'A US trade war with China will end US monopoly on global financial system’ – Jim Rogers
If the Trump administration puts sanctions on China, this would hurt America more because it just forces China and Russia and other countries to cooperate, says investor and financial commentator Jim Rogers.
US Treasury Secretary Steven Mnuchin warned on Tuesday that the US could impose economic sanctions on China if it does not implement the new sanctions regime against North Korea, saying that the restrictions could involve cutting off Beijing’s access to the US financial system.
“If China doesn’t follow these sanctions, we will put additional sanctions on them and prevent them from accessing the US and international dollar system, and that’s quite meaningful,” Mnuchin said at the Delivering Alpha Conference in New York City.
The UN Security Council unanimously approved a resolution banning North Korea’s textile exports and capping its oil imports following Pyongyang’s sixth nuclear test conducted last week.
RT spoke to famous investor, author, and financial commentator Jim Rogers to discuss global perspectives in the case of the US imposing sanctions on China.
RT: What is the likelihood that the US will go through with and actually impose economic sanctions on China if it does not implement the new sanctions regime against North Korea?
Jim Rogers: Sanctions are sanctions. They could do sanctions which are not very important or don’t do much damage. And then they will have good public relations which says they have sanctions, but it is meaningless. I would suspect if anything, that is what they will start with. If they put sanctions on China in a big way, it brings the whole world economy down. And in the end, it hurts America more than it hurts China because it just forces China and Russia and other countries closer together. Russia and China and other countries are already trying to come up with a new financial system. If America puts sanctions on them, they would have to do it that much faster and in the end America will lose its monopoly on the financial system, which will hurt America more than anybody.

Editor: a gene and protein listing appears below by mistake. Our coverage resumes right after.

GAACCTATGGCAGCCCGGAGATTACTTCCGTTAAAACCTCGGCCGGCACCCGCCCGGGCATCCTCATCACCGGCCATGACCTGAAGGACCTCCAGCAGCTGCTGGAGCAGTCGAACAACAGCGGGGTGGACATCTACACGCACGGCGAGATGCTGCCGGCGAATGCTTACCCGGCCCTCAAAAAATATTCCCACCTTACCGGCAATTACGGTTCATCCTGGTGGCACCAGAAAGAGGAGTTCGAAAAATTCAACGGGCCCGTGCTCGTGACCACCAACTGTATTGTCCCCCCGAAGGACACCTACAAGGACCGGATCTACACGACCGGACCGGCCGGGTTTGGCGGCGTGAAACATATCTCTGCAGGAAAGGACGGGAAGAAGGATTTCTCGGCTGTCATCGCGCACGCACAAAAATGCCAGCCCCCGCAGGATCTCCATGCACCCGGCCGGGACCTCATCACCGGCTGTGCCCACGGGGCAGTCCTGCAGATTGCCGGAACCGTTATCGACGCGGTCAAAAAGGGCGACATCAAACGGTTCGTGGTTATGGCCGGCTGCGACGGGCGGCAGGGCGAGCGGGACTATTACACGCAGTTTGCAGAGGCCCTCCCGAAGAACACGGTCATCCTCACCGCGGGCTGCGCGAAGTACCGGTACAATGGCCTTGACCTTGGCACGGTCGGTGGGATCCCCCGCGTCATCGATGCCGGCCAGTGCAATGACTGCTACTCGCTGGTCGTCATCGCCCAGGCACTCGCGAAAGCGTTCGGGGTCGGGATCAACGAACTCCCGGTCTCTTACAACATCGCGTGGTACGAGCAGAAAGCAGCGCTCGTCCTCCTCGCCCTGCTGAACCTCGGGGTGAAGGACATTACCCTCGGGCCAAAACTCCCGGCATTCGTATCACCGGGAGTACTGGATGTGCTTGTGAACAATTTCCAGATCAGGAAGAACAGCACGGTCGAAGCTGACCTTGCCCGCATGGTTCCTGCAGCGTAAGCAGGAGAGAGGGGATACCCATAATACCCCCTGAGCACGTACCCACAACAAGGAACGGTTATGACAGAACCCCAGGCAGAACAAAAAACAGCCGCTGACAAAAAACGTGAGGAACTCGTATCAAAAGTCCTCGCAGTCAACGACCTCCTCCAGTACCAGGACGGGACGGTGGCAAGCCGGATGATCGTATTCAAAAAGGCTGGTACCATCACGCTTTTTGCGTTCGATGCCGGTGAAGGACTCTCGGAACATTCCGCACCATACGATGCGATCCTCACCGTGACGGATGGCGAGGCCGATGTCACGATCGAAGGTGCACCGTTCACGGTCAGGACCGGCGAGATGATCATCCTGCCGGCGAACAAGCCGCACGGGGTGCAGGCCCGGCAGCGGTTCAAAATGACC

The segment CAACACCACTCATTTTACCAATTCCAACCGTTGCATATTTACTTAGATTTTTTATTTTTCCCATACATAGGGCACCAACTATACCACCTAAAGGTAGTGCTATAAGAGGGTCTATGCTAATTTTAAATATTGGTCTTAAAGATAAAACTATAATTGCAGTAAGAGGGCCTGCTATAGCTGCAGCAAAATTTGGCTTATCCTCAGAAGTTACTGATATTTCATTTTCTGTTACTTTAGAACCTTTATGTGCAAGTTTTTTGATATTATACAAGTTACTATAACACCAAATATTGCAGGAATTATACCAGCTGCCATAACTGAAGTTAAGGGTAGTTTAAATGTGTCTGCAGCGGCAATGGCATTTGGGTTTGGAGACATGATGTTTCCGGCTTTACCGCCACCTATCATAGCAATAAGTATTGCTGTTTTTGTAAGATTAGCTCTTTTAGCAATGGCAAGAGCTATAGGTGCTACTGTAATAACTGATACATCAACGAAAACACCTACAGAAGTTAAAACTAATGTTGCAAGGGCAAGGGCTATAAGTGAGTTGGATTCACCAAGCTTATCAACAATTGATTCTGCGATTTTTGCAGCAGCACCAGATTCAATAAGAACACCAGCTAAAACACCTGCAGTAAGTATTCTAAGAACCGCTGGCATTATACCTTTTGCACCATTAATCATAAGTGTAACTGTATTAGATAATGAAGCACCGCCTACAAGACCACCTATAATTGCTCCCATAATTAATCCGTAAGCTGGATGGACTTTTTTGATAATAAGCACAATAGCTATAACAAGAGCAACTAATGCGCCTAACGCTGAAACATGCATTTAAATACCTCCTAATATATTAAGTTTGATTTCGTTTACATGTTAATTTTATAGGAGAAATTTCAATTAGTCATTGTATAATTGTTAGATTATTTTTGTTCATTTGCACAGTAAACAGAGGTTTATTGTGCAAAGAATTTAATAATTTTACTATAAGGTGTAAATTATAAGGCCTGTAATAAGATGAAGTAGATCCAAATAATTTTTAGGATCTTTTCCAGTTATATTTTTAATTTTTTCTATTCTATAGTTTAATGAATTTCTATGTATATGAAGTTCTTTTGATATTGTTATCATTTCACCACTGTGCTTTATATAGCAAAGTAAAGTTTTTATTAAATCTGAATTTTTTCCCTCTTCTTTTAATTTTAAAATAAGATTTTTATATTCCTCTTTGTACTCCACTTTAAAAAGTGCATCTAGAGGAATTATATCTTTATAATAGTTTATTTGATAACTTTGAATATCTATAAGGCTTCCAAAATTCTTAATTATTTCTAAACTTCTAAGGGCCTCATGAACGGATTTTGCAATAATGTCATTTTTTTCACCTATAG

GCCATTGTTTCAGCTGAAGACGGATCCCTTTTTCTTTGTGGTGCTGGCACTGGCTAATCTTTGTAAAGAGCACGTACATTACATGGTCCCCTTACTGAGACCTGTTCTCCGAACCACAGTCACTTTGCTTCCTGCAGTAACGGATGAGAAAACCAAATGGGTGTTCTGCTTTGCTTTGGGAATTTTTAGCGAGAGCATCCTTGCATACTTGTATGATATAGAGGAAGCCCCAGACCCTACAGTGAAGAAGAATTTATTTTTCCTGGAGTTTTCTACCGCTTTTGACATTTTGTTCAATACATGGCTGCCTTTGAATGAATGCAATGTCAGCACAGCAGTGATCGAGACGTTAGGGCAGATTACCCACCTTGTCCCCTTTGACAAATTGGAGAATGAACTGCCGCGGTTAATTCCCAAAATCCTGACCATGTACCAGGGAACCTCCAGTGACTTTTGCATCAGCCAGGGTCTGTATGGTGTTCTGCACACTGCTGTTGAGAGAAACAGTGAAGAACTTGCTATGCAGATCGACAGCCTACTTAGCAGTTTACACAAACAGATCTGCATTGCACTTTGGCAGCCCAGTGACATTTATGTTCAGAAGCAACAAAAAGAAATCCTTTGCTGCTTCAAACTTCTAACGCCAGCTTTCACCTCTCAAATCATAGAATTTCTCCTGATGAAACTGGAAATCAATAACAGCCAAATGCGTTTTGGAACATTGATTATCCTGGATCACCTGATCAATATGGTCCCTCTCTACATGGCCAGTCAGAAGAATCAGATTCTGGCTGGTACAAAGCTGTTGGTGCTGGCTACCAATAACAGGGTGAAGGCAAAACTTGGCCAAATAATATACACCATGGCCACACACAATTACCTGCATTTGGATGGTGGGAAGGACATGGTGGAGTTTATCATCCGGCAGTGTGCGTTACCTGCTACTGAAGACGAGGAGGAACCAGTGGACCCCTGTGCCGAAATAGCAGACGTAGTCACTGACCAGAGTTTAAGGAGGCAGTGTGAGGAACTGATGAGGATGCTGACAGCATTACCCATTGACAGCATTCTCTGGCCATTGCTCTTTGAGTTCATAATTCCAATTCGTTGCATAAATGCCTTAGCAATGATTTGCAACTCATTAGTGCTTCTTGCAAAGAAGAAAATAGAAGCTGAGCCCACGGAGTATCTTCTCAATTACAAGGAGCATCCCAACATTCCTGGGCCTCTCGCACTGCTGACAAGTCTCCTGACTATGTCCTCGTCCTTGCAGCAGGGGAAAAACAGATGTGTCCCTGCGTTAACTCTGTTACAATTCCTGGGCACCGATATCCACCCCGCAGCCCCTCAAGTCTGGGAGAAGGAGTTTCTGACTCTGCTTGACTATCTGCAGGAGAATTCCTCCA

RT: What do you think, is it an empty rhetoric and saber-rattling from Donald Trump because he said “those [UN] sanctions are nothing compared to what ultimately will have to happen” without specifying what he meant by that. Do you think this is just mere bluff on the part of the US, or would it really use the ‘nuclear option’?
JR: If it uses a nuclear option for sanctions, it will hurt America much more than will hurt North Korea, it will hurt America much more than it will hurt China, Russia and everybody else. It will force the rest of the world to find an alternative to the US financial system. If he does that, it is going to cause a lot of turmoil in the world financial economy and in the end it is going to hurt America more than it is going to hurt anybody else.
I would give you an example, if you look at Russian agriculture right now – America put sanctions on Russian agriculture trying to hurt Russia, but it has helped Russian agriculture. Russian agriculture is booming now. In the end, America has hurt itself more than it has hurt anybody else.
RT: If that happens, what would the consequences be for the global economy? Could this end up becoming a global economic crisis?
JR: We are probably going to have a global economic problem, maybe even crisis, in the next couple of years. This may be one of the things that start it. There is always something which starts a crisis. If America does something like this, this could be the thing that did it. In 1929, it started when America started a huge trade war with the rest of the world and the economists said, “please, this is a mistake,” but America did that anyway. And then we had a great collapse and The Great Depression of the 1930s.
RT: Washington runs a $350 billion annual trade deficit with Beijing. China also holds more than $1 trillion in US debt. How could the US actually threaten China in such circumstances?
JR: Mr. Trump has been saying for over a year, two years, that he was going to start a trade war with China. He was going to put very high tariffs on Chinese goods. In his mind, he wants to do it, he is ready to do it. Some of his advisors are very much in favor of a trade war. It may very well happen. If it happens, it is going to be very bad for the world and it is going to be worse for America than for other people.
RT: How significant is Chinese trade with North Korea?
JR: For North Korea, it is extremely important - that is really the only trade partner. They don’t trade with many people except China. But it is not very important for China. China has got gigantic trade all over the world and North Korea is a very small economy.
RT: What impact will this have on North Korea itself? From an economic perspective, would they be able to keep up their military development under harsh sanctions regime?
JR: If China actually cuts off their oil or something, no, then North Korea cannot do much of anything. North Korea would have troubles surviving if they do something like that. It depends on the sanctions, so far China has not done anything which would destroy North Korea. But they could destroy North Korea if they cut off all trade.
Tatiana Klimova, RT
The statements, views and opinions expressed in this column are solely those of the author and do not necessarily represent those of RT.